One generation often finds understanding another difficult. We would like to have an objective standard that all would accept but it doesn't exist. A mother writing in a diocesan bulletin expresses her feelings in an area of life that needs to change but society is so intertwined, integrated with so many other areas that changing one thing changes everything.
The writer mentions watching her grandson and the animation cartoon he was viewing on TV. She saw enough of the cartoon to get the story line. Her six-year-old grandchild was watching an animated video of the destruction of the earth because of pollution in 30 years. The starring characters were going back in time in their mini cars to prevent this from happening. These mini cars are 'Turning Mecard' which transform into a toy robot. There are a whole series of them produced by the toy company.
The grandmother saw a number of these mini cars in the child's room and reprimanded her daughter for buying so many. The daughter told her mother that if her son doesn't keep up with the latest mini car he is not accepted by his friends, bullied and made fun of. So the mother's love for her child demands that she keep up with the latest mini car.
The grandmother doesn't understand why the society allows this to happen. When a new car comes out the mothers line up before the store from early in the morning to make sure they are able to buy the new car in the series before they sell out. The company also has videos with the cars tempting the children to buy them.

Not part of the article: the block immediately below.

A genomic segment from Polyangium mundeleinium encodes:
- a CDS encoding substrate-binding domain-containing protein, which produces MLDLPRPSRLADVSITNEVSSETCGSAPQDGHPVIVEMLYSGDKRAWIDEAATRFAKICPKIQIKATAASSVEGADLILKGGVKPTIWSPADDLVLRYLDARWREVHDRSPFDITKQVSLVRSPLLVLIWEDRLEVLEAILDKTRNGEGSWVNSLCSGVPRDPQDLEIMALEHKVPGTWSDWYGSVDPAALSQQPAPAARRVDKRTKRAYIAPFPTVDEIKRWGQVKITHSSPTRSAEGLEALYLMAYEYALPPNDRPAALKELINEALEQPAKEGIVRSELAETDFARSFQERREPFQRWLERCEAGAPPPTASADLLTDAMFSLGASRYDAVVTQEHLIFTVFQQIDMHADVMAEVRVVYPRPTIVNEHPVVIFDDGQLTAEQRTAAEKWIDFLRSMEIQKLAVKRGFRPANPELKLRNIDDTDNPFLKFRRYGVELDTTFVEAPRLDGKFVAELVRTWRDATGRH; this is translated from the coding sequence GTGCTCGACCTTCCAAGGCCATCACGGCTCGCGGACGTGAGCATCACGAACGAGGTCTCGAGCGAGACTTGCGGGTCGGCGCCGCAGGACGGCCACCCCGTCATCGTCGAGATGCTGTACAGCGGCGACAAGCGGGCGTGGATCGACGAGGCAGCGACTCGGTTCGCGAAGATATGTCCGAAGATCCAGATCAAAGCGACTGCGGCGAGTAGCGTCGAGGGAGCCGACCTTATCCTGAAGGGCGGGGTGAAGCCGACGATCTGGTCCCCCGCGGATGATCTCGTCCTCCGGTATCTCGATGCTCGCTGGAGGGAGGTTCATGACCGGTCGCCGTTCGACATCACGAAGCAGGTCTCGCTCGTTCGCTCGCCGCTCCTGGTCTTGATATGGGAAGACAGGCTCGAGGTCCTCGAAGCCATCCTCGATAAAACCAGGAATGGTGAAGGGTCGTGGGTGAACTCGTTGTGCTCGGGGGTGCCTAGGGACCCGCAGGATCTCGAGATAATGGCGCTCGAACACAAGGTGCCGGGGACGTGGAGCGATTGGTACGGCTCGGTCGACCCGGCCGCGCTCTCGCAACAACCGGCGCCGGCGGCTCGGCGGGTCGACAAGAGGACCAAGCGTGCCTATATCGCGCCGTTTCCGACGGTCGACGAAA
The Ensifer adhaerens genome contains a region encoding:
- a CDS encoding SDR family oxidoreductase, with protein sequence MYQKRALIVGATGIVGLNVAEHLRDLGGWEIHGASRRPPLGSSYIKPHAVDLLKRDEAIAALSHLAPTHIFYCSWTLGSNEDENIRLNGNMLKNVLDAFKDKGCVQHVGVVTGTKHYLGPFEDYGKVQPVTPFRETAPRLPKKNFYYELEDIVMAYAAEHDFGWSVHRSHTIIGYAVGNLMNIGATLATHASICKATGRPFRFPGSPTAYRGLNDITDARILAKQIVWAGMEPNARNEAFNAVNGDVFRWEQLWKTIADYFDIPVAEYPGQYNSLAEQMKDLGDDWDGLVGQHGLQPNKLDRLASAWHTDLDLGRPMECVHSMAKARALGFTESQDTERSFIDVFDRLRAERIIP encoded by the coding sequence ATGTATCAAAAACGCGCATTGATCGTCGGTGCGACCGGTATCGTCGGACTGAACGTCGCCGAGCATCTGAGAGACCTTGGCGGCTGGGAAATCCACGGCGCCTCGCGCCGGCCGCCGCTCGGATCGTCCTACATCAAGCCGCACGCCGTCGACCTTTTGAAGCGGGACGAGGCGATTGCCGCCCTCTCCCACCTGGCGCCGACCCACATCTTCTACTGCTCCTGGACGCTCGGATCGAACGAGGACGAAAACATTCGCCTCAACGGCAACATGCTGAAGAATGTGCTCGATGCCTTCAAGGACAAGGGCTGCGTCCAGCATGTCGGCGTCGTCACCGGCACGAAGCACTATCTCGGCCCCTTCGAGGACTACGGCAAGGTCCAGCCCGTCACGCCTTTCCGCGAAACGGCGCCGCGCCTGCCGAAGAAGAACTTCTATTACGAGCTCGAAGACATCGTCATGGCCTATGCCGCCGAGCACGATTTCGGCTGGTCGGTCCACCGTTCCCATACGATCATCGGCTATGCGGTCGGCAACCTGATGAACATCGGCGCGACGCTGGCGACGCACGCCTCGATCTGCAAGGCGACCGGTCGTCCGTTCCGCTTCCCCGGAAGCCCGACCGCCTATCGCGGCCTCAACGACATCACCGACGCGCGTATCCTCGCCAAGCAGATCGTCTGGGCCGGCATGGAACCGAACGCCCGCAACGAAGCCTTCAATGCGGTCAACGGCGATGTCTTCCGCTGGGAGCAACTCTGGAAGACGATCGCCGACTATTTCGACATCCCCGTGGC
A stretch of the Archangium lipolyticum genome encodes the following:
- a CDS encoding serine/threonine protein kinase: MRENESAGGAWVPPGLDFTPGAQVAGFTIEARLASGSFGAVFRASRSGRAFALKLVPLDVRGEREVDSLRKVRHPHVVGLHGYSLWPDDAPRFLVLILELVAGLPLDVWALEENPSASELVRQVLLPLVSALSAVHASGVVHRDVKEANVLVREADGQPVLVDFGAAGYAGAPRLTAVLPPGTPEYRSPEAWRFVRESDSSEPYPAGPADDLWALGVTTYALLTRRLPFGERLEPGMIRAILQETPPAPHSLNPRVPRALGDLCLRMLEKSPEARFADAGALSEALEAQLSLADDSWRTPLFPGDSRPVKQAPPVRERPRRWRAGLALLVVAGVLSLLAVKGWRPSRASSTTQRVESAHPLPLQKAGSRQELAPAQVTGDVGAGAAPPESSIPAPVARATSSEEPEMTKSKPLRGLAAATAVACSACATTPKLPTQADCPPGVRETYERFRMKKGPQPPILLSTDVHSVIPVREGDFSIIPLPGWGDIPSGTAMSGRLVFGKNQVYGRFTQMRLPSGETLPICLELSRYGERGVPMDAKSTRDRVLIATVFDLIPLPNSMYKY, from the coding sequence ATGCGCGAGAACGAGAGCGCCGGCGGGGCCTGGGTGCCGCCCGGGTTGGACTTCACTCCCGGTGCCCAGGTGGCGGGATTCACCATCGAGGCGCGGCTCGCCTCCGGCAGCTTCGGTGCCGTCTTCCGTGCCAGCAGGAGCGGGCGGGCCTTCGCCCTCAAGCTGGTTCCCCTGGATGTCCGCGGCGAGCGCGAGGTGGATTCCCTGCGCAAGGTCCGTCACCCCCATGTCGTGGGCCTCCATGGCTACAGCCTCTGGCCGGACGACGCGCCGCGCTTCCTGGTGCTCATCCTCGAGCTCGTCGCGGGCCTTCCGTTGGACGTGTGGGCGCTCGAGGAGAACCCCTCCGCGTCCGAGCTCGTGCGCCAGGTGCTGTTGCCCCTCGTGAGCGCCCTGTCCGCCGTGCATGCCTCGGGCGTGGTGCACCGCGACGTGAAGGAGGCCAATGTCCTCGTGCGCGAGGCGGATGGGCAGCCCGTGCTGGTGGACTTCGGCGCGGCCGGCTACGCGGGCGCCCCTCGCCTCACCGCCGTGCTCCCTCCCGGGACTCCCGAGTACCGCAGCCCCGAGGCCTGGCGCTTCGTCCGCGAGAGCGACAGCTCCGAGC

The cars are no bigger than a child's hand but cost more than 20 dollars. These toddlers are little angels, raised in a materialistic world with little else besides what they see with their eyes. Children should be given dreams and thoughts at this early age that will not disappear as they grow older.
She remembers lying on mats out side her house on warm evenings looking up at the sky. In her day they had no toys but they had fun finding things to do. Going to the river banks and catching small fish and putting them in jars. Parents need to have their children become acquainted with nature. She mentions the many things that the children can do to give them memories that will last a lifetime.
The toy company was having financial difficulty, losing money for a number of years and this was turned around with these mini cars. This is good for the economy. Consumerism, however, takes the mind off the more important things in life and reduces happiness to acquisition of material goods.
Without a change in our thinking and the system in which we live, parents and all the citizens will be living with this dilemma for many years to come.